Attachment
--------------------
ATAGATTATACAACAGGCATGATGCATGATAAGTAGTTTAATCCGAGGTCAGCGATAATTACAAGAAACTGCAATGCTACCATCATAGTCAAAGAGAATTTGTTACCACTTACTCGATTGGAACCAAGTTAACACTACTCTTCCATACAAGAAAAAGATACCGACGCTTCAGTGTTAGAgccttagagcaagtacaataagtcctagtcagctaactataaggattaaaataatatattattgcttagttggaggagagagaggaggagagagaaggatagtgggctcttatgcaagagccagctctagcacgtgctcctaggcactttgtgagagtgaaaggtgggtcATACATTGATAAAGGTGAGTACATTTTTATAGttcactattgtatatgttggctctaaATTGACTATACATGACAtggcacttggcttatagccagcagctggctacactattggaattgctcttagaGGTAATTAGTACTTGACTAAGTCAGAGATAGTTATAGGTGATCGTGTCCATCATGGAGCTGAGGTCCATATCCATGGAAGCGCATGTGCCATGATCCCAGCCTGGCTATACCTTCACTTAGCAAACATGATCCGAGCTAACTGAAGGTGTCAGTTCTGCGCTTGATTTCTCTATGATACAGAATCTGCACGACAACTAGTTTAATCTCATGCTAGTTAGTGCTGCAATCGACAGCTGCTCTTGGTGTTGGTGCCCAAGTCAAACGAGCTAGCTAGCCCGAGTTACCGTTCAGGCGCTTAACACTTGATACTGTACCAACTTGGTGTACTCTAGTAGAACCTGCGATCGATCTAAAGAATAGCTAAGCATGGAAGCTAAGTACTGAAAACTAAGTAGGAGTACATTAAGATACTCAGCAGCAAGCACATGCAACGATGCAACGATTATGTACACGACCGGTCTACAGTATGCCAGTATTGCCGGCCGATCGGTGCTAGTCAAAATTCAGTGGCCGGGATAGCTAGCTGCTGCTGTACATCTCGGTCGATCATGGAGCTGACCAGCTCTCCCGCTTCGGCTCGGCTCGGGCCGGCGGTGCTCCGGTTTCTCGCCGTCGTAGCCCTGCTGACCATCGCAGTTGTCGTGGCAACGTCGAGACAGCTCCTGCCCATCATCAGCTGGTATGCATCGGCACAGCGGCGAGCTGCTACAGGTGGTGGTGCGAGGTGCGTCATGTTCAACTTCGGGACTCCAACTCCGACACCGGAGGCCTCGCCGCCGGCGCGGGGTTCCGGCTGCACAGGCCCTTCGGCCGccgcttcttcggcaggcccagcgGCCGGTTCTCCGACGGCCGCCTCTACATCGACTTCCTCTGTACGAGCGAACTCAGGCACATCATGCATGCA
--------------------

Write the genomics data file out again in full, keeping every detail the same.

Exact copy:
ATAGATTATACAACAGGCATGATGCATGATAAGTAGTTTAATCCGAGGTCAGCGATAATTACAAGAAACTGCAATGCTACCATCATAGTCAAAGAGAATTTGTTACCACTTACTCGATTGGAACCAAGTTAACACTACTCTTCCATACAAGAAAAAGATACCGACGCTTCAGTGTTAGAgccttagagcaagtacaataagtcctagtcagctaactataaggattaaaataatatattattgcttagttggaggagagagaggaggagagagaaggatagtgggctcttatgcaagagccagctctagcacgtgctcctaggcactttgtgagagtgaaaggtgggtcATACATTGATAAAGGTGAGTACATTTTTATAGttcactattgtatatgttggctctaaATTGACTATACATGACAtggcacttggcttatagccagcagctggctacactattggaattgctcttagaGGTAATTAGTACTTGACTAAGTCAGAGATAGTTATAGGTGATCGTGTCCATCATGGAGCTGAGGTCCATATCCATGGAAGCGCATGTGCCATGATCCCAGCCTGGCTATACCTTCACTTAGCAAACATGATCCGAGCTAACTGAAGGTGTCAGTTCTGCGCTTGATTTCTCTATGATACAGAATCTGCACGACAACTAGTTTAATCTCATGCTAGTTAGTGCTGCAATCGACAGCTGCTCTTGGTGTTGGTGCCCAAGTCAAACGAGCTAGCTAGCCCGAGTTACCGTTCAGGCGCTTAACACTTGATACTGTACCAACTTGGTGTACTCTAGTAGAACCTGCGATCGATCTAAAGAATAGCTAAGCATGGAAGCTAAGTACTGAAAACTAAGTAGGAGTACATTAAGATACTCAGCAGCAAGCACATGCAACGATGCAACGATTATGTACACGACCGGTCTACAGTATGCCAGTATTGCCGGCCGATCGGTGCTAGTCAAAATTCAGTGGCCGGGATAGCTAGCTGCTGCTGTACATCTCGGTCGATCATGGAGCTGACCAGCTCTCCCGCTTCGGCTCGGCTCGGGCCGGCGGTGCTCCGGTTTCTCGCCGTCGTAGCCCTGCTGACCATCGCAGTTGTCGTGGCAACGTCGAGACAGCTCCTGCCCATCATCAGCTGGTATGCATCGGCACAGCGGCGAGCTGCTACAGGTGGTGGTGCGAGGTGCGTCATGTTCAACTTCGGGACTCCAACTCCGACACCGGAGGCCTCGCCGCCGGCGCGGGGTTCCGGCTGCACAGGCCCTTCGGCCGccgcttcttcggcaggcccagcgGCCGGTTCTCCGACGGCCGCCTCTACATCGACTTCCTCTGTACGAGCGAACTCAGGCACATCATGCATGCA